Stocks finished mixed Friday, as investors digested a handful of tepid earnings and economic reports in addition to ongoing jitters in the euro zone. The S&P and Nasdaq posted their fourth weekly gains, while the Dow finished in negative territory for the week.
Still, all three major averages are still on pace for their best monthly gains since October 2011.
The Dow Jones Industrial Average fell 74.17 points, or 0.58 percent, to finish at 12,660.46, led by Chevron led the blue-chip laggards.
The S&P 500 cut most of its losses but still slipped 2.10 points, or 0.16 percent, to end at 1,316.33. The Nasdaq added 11.27 points, or 0.40 percent, to close at 2,816.55.
The CBOE Volatility Index, widely considered the best gauge of fear in the market, finished below 19.
Among the key S&P sectors, utilities lagged, while financials closed higher.
For the week, the Dow declined 0.47 percent, the S&P eked out a gain of 0.07 percent and the Nasdaq rallied 1.07 percent. Among the Dow components, Caterpillar was the biggest winner, while Travelers sagged.
“What we’re witnessing is a market that’s just taking a breather and profits,” said Quincy Krosby, market strategist at Prudential Financial. “There’s a factor of seasonality moving into the markets—February tends to be a month in which we see some consolidation and I think this is a market that’s had a very good run so you’re going to see some profit taking.”
U.S. GDP expanded at a 2.8 percent annual rate, according to the Commerce Department, logging its fastest pace in 1-1/2 years in the fourth quarter, but the figure was still slightly below expectations for a 3.0 percent gain. (Read More: Economic Growth Picks Up, So Why All the Gloom?)
Meanwhile, the consumer sentiment index rose to a 11-month high in January, climbing to 75, from December's reading of 69.9, according to a the University of Michigan survey.
In Europe, Greek Finance Minister Evangelos Venizelos said the debt-ridden nation is just "one step away" from a debt swap deal with its private creditors. Venizelos' statements echo an earlier comment from European economic affairs chief Ollie Rhen who said a Greek debt deal is imminent and should be completed by the end of January.
Meanwhile, Fitch said it is downgrading Italy, Spain, Belgium, Cyprus and Slovenia, in the face of the ongoing financial and economic headwinds from the euro zone's debt crisis.
Among earnings, Chevron led the Dow laggards after the oil giant reported lower-than-expected earnings, due to rising spending on oil and gas projects offset gains from rising crude prices.
Ford also posted lower-than-expected earningson disappointing results outside North America and rising commodity costs.
Procter & Gamble quarterly profit plunged 49 percentand the household products maker lowered its guidance.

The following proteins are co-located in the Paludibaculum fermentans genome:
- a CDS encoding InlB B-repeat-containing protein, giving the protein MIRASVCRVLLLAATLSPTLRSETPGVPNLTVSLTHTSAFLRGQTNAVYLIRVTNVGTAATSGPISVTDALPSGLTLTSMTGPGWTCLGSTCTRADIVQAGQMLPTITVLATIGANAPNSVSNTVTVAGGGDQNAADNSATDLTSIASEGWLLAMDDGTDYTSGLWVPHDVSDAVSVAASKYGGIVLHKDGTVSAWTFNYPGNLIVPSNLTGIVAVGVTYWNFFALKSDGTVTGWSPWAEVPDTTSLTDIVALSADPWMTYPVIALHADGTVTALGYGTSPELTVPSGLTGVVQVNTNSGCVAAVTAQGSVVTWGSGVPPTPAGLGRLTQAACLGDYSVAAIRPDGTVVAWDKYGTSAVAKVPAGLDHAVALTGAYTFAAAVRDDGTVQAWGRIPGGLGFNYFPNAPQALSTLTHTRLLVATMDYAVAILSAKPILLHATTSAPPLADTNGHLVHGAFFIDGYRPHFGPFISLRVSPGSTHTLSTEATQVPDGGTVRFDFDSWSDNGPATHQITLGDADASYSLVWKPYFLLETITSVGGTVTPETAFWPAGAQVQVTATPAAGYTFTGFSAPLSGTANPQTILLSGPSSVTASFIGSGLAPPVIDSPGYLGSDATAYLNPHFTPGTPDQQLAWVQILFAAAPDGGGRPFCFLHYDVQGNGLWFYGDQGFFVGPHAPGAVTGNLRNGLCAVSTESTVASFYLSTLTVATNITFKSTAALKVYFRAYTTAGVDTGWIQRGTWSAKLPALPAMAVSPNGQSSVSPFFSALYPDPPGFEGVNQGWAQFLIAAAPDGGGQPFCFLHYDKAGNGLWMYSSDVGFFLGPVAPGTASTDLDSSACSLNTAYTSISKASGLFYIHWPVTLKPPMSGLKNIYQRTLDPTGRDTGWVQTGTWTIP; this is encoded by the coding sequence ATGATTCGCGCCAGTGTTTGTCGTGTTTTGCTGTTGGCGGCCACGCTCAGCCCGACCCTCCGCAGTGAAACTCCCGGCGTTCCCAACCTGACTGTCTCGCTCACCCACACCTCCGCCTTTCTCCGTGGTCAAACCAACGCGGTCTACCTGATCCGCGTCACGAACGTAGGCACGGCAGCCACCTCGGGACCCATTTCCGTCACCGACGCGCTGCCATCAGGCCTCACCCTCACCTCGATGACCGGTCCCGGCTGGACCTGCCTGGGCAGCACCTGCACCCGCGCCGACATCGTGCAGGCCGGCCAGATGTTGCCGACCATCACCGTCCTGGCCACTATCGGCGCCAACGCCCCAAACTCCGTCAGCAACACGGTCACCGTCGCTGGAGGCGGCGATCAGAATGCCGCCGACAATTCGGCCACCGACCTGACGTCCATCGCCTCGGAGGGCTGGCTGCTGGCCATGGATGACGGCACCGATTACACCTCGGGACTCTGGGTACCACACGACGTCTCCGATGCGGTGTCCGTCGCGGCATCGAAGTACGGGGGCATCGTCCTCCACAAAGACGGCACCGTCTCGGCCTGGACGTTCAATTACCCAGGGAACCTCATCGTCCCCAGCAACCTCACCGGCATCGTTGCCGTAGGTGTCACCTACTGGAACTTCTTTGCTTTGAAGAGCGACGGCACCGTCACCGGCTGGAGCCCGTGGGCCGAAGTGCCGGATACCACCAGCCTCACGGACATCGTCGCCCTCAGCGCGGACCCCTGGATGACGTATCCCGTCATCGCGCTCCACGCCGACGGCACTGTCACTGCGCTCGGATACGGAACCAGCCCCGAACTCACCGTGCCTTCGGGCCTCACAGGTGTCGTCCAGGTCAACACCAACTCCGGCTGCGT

Meanwhile, Honeywell posted quarterly results that narrowly topped expectations.
Juniper Networks and Riverbed Technologies disappointed investors with gloomy first quarter outlooks that were below expectations, raising fears that demand for companies that help manage internet traffic may be weak for some time.
Starbucks reported quarterly profit ahead of expectations, but shares slipped after the coffeehouse giant handed in an outlook that fell short of estimates.
So far, only 59 percent of companies that have reported earnings so far on the S&P 500 have topped expectations, according to Thomson Reuters, much lower than usual.
JCPenney briefly hit its highest level in almost three years after the department store chain delivered a 2012 profit outlook that was well above estimates. In addition, at least three brokerages raised their price targets and rating on the firm.
3M’s board of directors are divided over whether to extend the contract of chief executive George Buckley once it expires in a month, according to the Wall Street Journal.
Transocean gained, as a federal judge ruled that the deepwater drilling company won’t have to pay third-party compensatory damagesrelated to the Gulf oil spill, but may still be liable for punitive damages.
On the M&A front, Eastman Chemical said it will purchase Solutia in a deal worth $3.38 billionin an aim to expand its presence in Asia Pacific.
Meanwhile, Facebook said it could file for an IPO as early as next Wednesday, with Morgan Stanley likely to be its main underwriter, according to the Wall Street Journal.
—Follow JeeYeon Park on Twitter: twitter.com/JeeYeonParkCNBC—
On Tap Next Week:
MONDAY: Personal income & spending, Dallas Fed mfg survey
TUESDAY: Employment cost index, S&P Case-Shiller home price index, Chicago PMI, consumer confidence, Florida GOP Primary vote; Earnings from ExxonMobil, Eli Lilly, Pfizer, UPS, Amazon.com, Broadcom
WEDNESDAY: Weekly mortgage applications, Challenger job-cut report, ADP employment report, Fed's Plosser speaks, ISM mfg index, construction spending, oil inventories, auto sales; Earnings from Aetna, Marathon Oil, Qualcomm, Electronic Arts
THURSDAY: Jobless claims, productivity and costs, Fed's Fisher speaks, chain-store sales; Earnings from AstraZeneca, Deutsche Bank, Merck, Royal Dutch Shell, Sony, Unilever, beazer Homes
FRIDAY: Employment situation, factory orders, ISM non-mfg index; Earnings from Clorox
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